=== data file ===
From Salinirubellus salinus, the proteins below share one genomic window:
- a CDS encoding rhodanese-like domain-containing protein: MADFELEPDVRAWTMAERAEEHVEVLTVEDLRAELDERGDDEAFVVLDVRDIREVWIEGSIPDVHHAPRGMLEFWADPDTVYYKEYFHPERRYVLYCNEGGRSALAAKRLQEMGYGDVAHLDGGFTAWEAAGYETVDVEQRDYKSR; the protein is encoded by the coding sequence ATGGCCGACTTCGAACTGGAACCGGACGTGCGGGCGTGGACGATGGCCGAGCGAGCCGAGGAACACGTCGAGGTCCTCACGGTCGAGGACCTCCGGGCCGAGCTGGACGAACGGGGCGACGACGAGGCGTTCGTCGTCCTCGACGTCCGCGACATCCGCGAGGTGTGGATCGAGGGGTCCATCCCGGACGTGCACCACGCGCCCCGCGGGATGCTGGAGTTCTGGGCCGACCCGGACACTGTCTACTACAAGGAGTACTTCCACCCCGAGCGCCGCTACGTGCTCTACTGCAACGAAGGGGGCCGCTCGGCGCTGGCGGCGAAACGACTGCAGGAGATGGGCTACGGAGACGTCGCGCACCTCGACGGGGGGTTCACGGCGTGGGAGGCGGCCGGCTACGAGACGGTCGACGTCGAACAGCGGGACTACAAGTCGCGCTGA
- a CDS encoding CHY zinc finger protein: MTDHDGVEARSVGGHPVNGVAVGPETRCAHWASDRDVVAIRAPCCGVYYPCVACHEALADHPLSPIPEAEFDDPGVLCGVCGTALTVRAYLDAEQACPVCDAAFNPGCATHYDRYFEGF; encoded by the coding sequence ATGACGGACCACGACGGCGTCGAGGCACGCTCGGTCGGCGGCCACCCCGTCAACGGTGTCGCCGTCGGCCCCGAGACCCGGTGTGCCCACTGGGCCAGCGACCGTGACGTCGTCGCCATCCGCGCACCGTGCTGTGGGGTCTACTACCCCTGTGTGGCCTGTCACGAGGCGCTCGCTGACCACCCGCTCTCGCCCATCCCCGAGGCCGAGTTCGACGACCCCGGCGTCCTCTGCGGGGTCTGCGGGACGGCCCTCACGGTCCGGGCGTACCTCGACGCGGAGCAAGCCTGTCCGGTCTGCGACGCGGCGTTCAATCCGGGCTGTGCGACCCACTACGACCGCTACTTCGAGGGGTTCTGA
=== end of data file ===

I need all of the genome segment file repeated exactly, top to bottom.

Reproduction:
From Salinirubellus salinus, the proteins below share one genomic window:
- a CDS encoding rhodanese-like domain-containing protein: MADFELEPDVRAWTMAERAEEHVEVLTVEDLRAELDERGDDEAFVVLDVRDIREVWIEGSIPDVHHAPRGMLEFWADPDTVYYKEYFHPERRYVLYCNEGGRSALAAKRLQEMGYGDVAHLDGGFTAWEAAGYETVDVEQRDYKSR; the protein is encoded by the coding sequence ATGGCCGACTTCGAACTGGAACCGGACGTGCGGGCGTGGACGATGGCCGAGCGAGCCGAGGAACACGTCGAGGTCCTCACGGTCGAGGACCTCCGGGCCGAGCTGGACGAACGGGGCGACGACGAGGCGTTCGTCGTCCTCGACGTCCGCGACATCCGCGAGGTGTGGATCGAGGGGTCCATCCCGGACGTGCACCACGCGCCCCGCGGGATGCTGGAGTTCTGGGCCGACCCGGACACTGTCTACTACAAGGAGTACTTCCACCCCGAGCGCCGCTACGTGCTCTACTGCAACGAAGGGGGCCGCTCGGCGCTGGCGGCGAAACGACTGCAGGAGATGGGCTACGGAGACGTCGCGCACCTCGACGGGGGGTTCACGGCGTGGGAGGCGGCCGGCTACGAGACGGTCGACGTCGAACAGCGGGACTACAAGTCGCGCTGA
- a CDS encoding CHY zinc finger protein: MTDHDGVEARSVGGHPVNGVAVGPETRCAHWASDRDVVAIRAPCCGVYYPCVACHEALADHPLSPIPEAEFDDPGVLCGVCGTALTVRAYLDAEQACPVCDAAFNPGCATHYDRYFEGF; encoded by the coding sequence ATGACGGACCACGACGGCGTCGAGGCACGCTCGGTCGGCGGCCACCCCGTCAACGGTGTCGCCGTCGGCCCCGAGACCCGGTGTGCCCACTGGGCCAGCGACCGTGACGTCGTCGCCATCCGCGCACCGTGCTGTGGGGTCTACTACCCCTGTGTGGCCTGTCACGAGGCGCTCGCTGACCACCCGCTCTCGCCCATCCCCGAGGCCGAGTTCGACGACCCCGGCGTCCTCTGCGGGGTCTGCGGGACGGCCCTCACGGTCCGGGCGTACCTCGACGCGGAGCAAGCCTGTCCGGTCTGCGACGCGGCGTTCAATCCGGGCTGTGCGACCCACTACGACCGCTACTTCGAGGGGTTCTGA